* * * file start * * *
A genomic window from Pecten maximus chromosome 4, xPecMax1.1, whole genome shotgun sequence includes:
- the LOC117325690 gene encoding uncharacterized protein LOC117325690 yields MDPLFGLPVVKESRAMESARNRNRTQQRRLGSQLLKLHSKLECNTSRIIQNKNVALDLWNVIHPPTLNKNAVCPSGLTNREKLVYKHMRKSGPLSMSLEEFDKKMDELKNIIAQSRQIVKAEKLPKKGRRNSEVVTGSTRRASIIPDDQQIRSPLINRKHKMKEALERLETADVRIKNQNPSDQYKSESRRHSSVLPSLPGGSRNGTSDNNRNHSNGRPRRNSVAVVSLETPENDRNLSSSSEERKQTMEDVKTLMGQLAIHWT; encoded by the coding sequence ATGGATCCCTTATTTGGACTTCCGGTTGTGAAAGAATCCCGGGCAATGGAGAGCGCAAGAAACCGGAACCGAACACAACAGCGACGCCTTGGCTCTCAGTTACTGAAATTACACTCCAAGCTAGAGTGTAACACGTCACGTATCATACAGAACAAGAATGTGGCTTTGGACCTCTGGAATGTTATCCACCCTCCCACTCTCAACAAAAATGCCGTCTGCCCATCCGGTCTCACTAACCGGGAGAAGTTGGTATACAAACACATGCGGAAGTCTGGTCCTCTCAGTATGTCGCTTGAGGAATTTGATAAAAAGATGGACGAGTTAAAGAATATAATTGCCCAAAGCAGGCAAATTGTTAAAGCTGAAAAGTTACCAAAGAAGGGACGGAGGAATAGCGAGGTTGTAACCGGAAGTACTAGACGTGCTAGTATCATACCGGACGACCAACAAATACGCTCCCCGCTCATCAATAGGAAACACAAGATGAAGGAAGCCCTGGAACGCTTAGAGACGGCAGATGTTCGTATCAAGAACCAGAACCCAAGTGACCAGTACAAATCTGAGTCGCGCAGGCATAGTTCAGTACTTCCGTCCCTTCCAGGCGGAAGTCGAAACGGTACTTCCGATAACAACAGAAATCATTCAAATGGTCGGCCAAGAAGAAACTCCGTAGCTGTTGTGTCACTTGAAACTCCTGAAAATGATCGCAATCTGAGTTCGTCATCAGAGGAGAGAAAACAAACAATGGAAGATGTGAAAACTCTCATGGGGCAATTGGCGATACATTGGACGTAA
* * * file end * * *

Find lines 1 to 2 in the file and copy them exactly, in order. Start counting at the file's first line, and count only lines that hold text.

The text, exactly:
A genomic window from Pecten maximus chromosome 4, xPecMax1.1, whole genome shotgun sequence includes:
- the LOC117325690 gene encoding uncharacterized protein LOC117325690 yields MDPLFGLPVVKESRAMESARNRNRTQQRRLGSQLLKLHSKLECNTSRIIQNKNVALDLWNVIHPPTLNKNAVCPSGLTNREKLVYKHMRKSGPLSMSLEEFDKKMDELKNIIAQSRQIVKAEKLPKKGRRNSEVVTGSTRRASIIPDDQQIRSPLINRKHKMKEALERLETADVRIKNQNPSDQYKSESRRHSSVLPSLPGGSRNGTSDNNRNHSNGRPRRNSVAVVSLETPENDRNLSSSSEERKQTMEDVKTLMGQLAIHWT; encoded by the coding sequence ATGGATCCCTTATTTGGACTTCCGGTTGTGAAAGAATCCCGGGCAATGGAGAGCGCAAGAAACCGGAACCGAACACAACAGCGACGCCTTGGCTCTCAGTTACTGAAATTACACTCCAAGCTAGAGTGTAACACGTCACGTATCATACAGAACAAGAATGTGGCTTTGGACCTCTGGAATGTTATCCACCCTCCCACTCTCAACAAAAATGCCGTCTGCCCATCCGGTCTCACTAACCGGGAGAAGTTGGTATACAAACACATGCGGAAGTCTGGTCCTCTCAGTATGTCGCTTGAGGAATTTGATAAAAAGATGGACGAGTTAAAGAATATAATTGCCCAAAGCAGGCAAATTGTTAAAGCTGAAAAGTTACCAAAGAAGGGACGGAGGAATAGCGAGGTTGTAACCGGAAGTACTAGACGTGCTAGTATCATACCGGACGACCAACAAATACGCTCCCCGCTCATCAATAGGAAACACAAGATGAAGGAAGCCCTGGAACGCTTAGAGACGGCAGATGTTCGTATCAAGAACCAGAACCCAAGTGACCAGTACAAATCTGAGTCGCGCAGGCATAGTTCAGTACTTCCGTCCCTTCCAGGCGGAAGTCGAAACGGTACTTCCGATAACAACAGAAATCATTCAAATGGTCGGCCAAGAAGAAACTCCGTAGCTGTTGTGTCACTTGAAACTCCTGAAAATGATCGCAATCTGAGTTCGTCATCAGAGGAGAGAAAACAAACAATGGAAGATGTGAAAACTCTCATGGGGCAATTGGCGATACATTGGACGTAA